Frthom's Blog

Robert F. Kennedy-What Might Have Been

Posted in Politics by frthom on June 5, 2016

Back in June of 1968, in a small New York Avenue storefront close to the “Soundtracks” music store, was the Huntington, Long Island headquarters for Robert Kennedy’s presidential campaign. There was a collective surge of excitement among the campaign volunteers on the night of June 5th. Their candidate was going to win another primary, this one in California and, even better, the volunteers were scheduled to meet Kennedy and his wife Ethel during a fund-raising appearance at a home in Lloyd Harbor the following week-end.

That night, as he was taking his leave from the Ambassador Hotel in Los Angeles after his victory speech, Robert Kennedy was wounded by an assassin, and hours later on June 6th died of his wounds, in the eyes of some, the victim of a terrorist attack.

There were many sides to Robert Kennedy. He may be remembered as a young attorney in the 1950’s supporting a delusional Senator Joseph McCarthy. He may be remembered as a self-righteous attorney general who hounded organized crime despite or because of his father’s underworld roots. He may also be remembered as the ruthless alter-ego, the political pit bull for his brother John.

But Robert Kennedy should primarily be remembered for having gone through a pronounced political–perhaps spiritual–metamorphosis during his later years as the U.S. Senator from New York. He had been humbled by his brother’s death as he spoke out passionately and convincingly during his aborted presidential campaign in support of the impoverished, the disenfranchised, the oppressed.

Robert Kennedy often quoted the Greek tragedian Aeschylus, who said that politics was a “noble” profession. During the nearly fifty years since Robert Kennedy’s death and his short-circuited attempts to transform the American conscience, there have been few signs of anything “noble” at any level in American politics.

Since June 1968, there have been occasional flashes of Kennedy’s political vision, but moreover there has been a pervading culture of death and cynicism since an assassin’s bullet took away a leader who seemed truly capable of the fulfilling the words, “…I dream things that never were and ask why not?”

Robert Kennedy-What Might Have Been

Posted in Uncategorized by frthom on June 5, 2016

 

“I like to quote Aesceles who said that politics is a noble profession.”  Robert F. Kennedy.

Back in June of 1968,  in a small New York Avenue storefront close to where the  “Soundtracks” music store  stood for so many years,  was the Huntington headquarters for Bobby Kennedy’s presidential campaign.  Glenn, now a local businessman, remembers working in that office during the days just prior to Kennedy’s assassination.  A young man, fresh out of college, Glenn remembers the electrical excitement felt by all the campaign volunteers the night of the California primary.  Their candidate was going to win and, what was ever better was that he and his wife Ethel were due to make a fund-raising appearance at a home in Lloyd Harbor that week-end.  It was everyone’s expectation that they would soon be meeting the late-coming favorite in race for the White House.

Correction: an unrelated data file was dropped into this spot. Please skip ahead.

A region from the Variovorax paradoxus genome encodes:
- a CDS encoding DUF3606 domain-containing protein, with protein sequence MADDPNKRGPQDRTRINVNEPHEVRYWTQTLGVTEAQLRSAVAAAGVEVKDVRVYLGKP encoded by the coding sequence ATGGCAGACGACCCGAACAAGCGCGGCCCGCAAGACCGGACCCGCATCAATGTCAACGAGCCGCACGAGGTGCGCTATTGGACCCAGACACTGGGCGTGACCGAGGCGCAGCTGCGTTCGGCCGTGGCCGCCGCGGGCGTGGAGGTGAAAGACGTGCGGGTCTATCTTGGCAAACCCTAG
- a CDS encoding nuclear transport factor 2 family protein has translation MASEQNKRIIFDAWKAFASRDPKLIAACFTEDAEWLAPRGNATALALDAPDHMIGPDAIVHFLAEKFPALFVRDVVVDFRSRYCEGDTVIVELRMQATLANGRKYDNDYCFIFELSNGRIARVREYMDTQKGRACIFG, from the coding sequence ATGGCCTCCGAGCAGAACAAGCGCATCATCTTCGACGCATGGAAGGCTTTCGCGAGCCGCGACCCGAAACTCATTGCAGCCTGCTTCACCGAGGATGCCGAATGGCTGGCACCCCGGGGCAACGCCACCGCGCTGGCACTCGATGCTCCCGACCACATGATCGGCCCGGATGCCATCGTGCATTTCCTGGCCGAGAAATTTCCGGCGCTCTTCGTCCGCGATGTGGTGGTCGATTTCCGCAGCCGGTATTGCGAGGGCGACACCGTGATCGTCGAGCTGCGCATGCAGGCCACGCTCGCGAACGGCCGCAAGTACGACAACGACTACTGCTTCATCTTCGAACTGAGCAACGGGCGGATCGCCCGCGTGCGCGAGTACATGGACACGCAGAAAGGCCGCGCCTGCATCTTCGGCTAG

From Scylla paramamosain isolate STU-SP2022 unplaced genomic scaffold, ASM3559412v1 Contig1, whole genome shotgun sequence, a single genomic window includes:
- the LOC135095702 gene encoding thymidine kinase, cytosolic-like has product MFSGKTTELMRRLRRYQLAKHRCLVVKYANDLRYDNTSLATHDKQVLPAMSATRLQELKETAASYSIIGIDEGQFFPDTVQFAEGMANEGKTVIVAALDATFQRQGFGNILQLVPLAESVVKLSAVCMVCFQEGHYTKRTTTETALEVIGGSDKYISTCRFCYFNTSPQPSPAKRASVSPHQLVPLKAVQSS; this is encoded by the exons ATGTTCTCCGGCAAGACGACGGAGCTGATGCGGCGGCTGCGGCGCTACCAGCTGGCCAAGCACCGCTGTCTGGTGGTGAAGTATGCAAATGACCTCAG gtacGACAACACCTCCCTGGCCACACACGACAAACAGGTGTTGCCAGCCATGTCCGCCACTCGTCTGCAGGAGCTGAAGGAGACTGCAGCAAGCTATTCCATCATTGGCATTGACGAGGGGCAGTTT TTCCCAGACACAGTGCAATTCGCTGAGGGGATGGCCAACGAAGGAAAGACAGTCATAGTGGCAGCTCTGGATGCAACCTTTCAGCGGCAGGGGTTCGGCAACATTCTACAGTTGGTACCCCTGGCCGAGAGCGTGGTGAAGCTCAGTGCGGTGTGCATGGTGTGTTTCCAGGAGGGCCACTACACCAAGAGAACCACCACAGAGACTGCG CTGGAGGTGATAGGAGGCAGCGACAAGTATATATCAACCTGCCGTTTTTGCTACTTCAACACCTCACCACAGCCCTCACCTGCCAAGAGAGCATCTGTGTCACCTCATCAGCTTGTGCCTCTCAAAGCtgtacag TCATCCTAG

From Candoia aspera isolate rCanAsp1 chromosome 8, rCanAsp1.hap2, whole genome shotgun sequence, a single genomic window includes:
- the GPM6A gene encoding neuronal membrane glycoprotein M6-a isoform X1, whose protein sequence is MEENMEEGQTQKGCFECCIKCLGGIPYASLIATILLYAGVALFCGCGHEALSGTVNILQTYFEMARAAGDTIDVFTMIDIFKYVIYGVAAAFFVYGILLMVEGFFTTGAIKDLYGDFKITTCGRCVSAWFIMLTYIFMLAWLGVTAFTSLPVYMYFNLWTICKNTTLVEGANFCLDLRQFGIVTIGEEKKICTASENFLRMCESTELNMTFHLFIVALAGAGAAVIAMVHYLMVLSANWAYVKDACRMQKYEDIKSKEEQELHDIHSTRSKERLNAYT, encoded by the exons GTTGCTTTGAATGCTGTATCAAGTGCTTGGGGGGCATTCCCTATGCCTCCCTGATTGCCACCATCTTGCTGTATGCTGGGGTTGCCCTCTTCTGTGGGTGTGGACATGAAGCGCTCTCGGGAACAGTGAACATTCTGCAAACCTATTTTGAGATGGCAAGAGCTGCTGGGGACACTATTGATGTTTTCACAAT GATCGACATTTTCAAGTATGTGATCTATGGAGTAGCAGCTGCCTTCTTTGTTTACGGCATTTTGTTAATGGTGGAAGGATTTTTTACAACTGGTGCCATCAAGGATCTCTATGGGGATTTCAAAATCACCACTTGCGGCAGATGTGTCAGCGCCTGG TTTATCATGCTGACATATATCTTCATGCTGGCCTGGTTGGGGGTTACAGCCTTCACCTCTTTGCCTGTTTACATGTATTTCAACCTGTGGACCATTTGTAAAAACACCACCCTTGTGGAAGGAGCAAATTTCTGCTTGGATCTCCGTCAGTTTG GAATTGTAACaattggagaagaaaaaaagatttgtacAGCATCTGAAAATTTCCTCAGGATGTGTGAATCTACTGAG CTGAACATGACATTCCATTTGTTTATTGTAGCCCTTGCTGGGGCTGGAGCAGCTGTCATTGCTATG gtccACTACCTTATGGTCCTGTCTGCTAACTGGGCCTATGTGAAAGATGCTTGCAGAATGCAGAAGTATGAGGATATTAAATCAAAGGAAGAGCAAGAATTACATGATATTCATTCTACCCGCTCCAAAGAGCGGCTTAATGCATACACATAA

Bobby Kennedy was shot that night and died the next day of his wounds. The United States has never been the same, seemingly suffering from the desensitizing process  that comes after one too many losses.

There were many sides to Bobby Kennedy.  He may be remembered as a young attorney in the 1950’s supporting as a Senator Joe McCarthy as a Red-baiter.  He may be remembered as a righteous hypocrite who pounded organized crime despite his father’s roots as a boot-legger.  He may be remembered as  the ruthless alter-ego, political hatchet-man for his brother John.

But Bobby Kennedy may also be remembered for having gone through a pronounced metamorphosis during his last years on this planet.  He went through a born-again phase reminiscent of Thomas Merton and future saints Francesco di Bernardone and Aurelius Augustinus the latter who, during a debauched youth, is said to have asked God to “Make me holy, Lord, but not yet.”  Kennedy made that sort of transformation during his 1968 foreshortened campaign for President as he spoke out passionately and convincingly in support of the impoverished, the disenfranchised, the oppressed.  He was humbled by his brother’s death an seemingly became a proponent of liberation theology which suggests that the poor may be blessed but do not have tolerate injustice.

It was during a television interview with David Frost that he first said that “politics is a noble profession.”  Within a few months of the interview, within a a few minutes of winning the 1968 California Presidential Primary he was assassinated.

During the nearly thirty years that have gone by since Robert Kennedy’s statement  there has been little sign of anything noble at any level of politics in America.  Watergate, Abscam, Iran-Contra,  Whitewater, are just a few of the obvious headline grabbers over the past quarter century.  Rarely  can you pick up a newspaper or listen to a newscast without hearing about some public official being investigated, fired, or indicated.  Noble indeed…

Ode to the Man From Hickory Hill (an excerpt)

“On to Chicago and let’s win there!”

Those words so empty now.

Oh no, it can’t be true, tell me why, tell me how.

But wait, I’ve seen the killers before,  I can call them each by name.

They are envy, ignorance, fear, and hate

We only have ourselves to blame.